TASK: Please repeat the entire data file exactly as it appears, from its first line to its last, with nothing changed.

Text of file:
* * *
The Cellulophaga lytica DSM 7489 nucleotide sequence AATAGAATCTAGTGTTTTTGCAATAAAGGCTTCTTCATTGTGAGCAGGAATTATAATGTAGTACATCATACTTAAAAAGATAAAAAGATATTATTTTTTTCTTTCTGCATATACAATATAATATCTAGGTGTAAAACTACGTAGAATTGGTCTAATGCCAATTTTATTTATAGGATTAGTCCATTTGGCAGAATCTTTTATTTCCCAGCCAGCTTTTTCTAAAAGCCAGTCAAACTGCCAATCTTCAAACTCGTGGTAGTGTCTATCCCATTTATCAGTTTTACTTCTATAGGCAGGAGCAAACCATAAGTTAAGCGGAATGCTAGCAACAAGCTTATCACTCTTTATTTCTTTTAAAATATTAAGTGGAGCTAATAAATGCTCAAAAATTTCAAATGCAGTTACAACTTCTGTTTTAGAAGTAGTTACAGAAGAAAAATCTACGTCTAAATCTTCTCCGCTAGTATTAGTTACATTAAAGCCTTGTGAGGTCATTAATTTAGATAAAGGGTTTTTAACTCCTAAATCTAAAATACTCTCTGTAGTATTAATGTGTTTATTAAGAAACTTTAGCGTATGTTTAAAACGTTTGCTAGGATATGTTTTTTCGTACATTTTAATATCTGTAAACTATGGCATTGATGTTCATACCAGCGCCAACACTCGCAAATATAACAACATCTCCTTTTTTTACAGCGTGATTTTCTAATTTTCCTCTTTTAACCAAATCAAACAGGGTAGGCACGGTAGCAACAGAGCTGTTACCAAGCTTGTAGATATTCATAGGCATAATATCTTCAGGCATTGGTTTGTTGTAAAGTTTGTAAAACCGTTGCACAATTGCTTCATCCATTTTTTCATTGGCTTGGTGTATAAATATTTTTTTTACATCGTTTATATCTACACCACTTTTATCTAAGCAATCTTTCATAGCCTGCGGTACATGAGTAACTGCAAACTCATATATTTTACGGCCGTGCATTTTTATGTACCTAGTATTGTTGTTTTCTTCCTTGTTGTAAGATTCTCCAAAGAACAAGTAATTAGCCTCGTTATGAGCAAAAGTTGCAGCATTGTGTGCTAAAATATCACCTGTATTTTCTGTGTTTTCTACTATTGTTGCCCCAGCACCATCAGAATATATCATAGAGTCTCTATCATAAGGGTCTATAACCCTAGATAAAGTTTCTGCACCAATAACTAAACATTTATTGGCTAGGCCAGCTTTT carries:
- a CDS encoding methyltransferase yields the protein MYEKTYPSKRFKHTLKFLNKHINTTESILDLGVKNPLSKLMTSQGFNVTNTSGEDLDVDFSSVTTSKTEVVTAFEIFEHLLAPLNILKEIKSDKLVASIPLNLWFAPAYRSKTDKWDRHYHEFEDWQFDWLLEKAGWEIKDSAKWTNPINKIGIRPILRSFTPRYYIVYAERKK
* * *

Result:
The Cellulophaga lytica DSM 7489 nucleotide sequence AATAGAATCTAGTGTTTTTGCAATAAAGGCTTCTTCATTGTGAGCAGGAATTATAATGTAGTACATCATACTTAAAAAGATAAAAAGATATTATTTTTTTCTTTCTGCATATACAATATAATATCTAGGTGTAAAACTACGTAGAATTGGTCTAATGCCAATTTTATTTATAGGATTAGTCCATTTGGCAGAATCTTTTATTTCCCAGCCAGCTTTTTCTAAAAGCCAGTCAAACTGCCAATCTTCAAACTCGTGGTAGTGTCTATCCCATTTATCAGTTTTACTTCTATAGGCAGGAGCAAACCATAAGTTAAGCGGAATGCTAGCAACAAGCTTATCACTCTTTATTTCTTTTAAAATATTAAGTGGAGCTAATAAATGCTCAAAAATTTCAAATGCAGTTACAACTTCTGTTTTAGAAGTAGTTACAGAAGAAAAATCTACGTCTAAATCTTCTCCGCTAGTATTAGTTACATTAAAGCCTTGTGAGGTCATTAATTTAGATAAAGGGTTTTTAACTCCTAAATCTAAAATACTCTCTGTAGTATTAATGTGTTTATTAAGAAACTTTAGCGTATGTTTAAAACGTTTGCTAGGATATGTTTTTTCGTACATTTTAATATCTGTAAACTATGGCATTGATGTTCATACCAGCGCCAACACTCGCAAATATAACAACATCTCCTTTTTTTACAGCGTGATTTTCTAATTTTCCTCTTTTAACCAAATCAAACAGGGTAGGCACGGTAGCAACAGAGCTGTTACCAAGCTTGTAGATATTCATAGGCATAATATCTTCAGGCATTGGTTTGTTGTAAAGTTTGTAAAACCGTTGCACAATTGCTTCATCCATTTTTTCATTGGCTTGGTGTATAAATATTTTTTTTACATCGTTTATATCTACACCACTTTTATCTAAGCAATCTTTCATAGCCTGCGGTACATGAGTAACTGCAAACTCATATATTTTACGGCCGTGCATTTTTATGTACCTAGTATTGTTGTTTTCTTCCTTGTTGTAAGATTCTCCAAAGAACAAGTAATTAGCCTCGTTATGAGCAAAAGTTGCAGCATTGTGTGCTAAAATATCACCTGTATTTTCTGTGTTTTCTACTATTGTTGCCCCAGCACCATCAGAATATATCATAGAGTCTCTATCATAAGGGTCTATAACCCTAGATAAAGTTTCTGCACCAATAACTAAACATTTATTGGCTAGGCCAGCTTTT carries:
- a CDS encoding methyltransferase yields the protein MYEKTYPSKRFKHTLKFLNKHINTTESILDLGVKNPLSKLMTSQGFNVTNTSGEDLDVDFSSVTTSKTEVVTAFEIFEHLLAPLNILKEIKSDKLVASIPLNLWFAPAYRSKTDKWDRHYHEFEDWQFDWLLEKAGWEIKDSAKWTNPINKIGIRPILRSFTPRYYIVYAERKK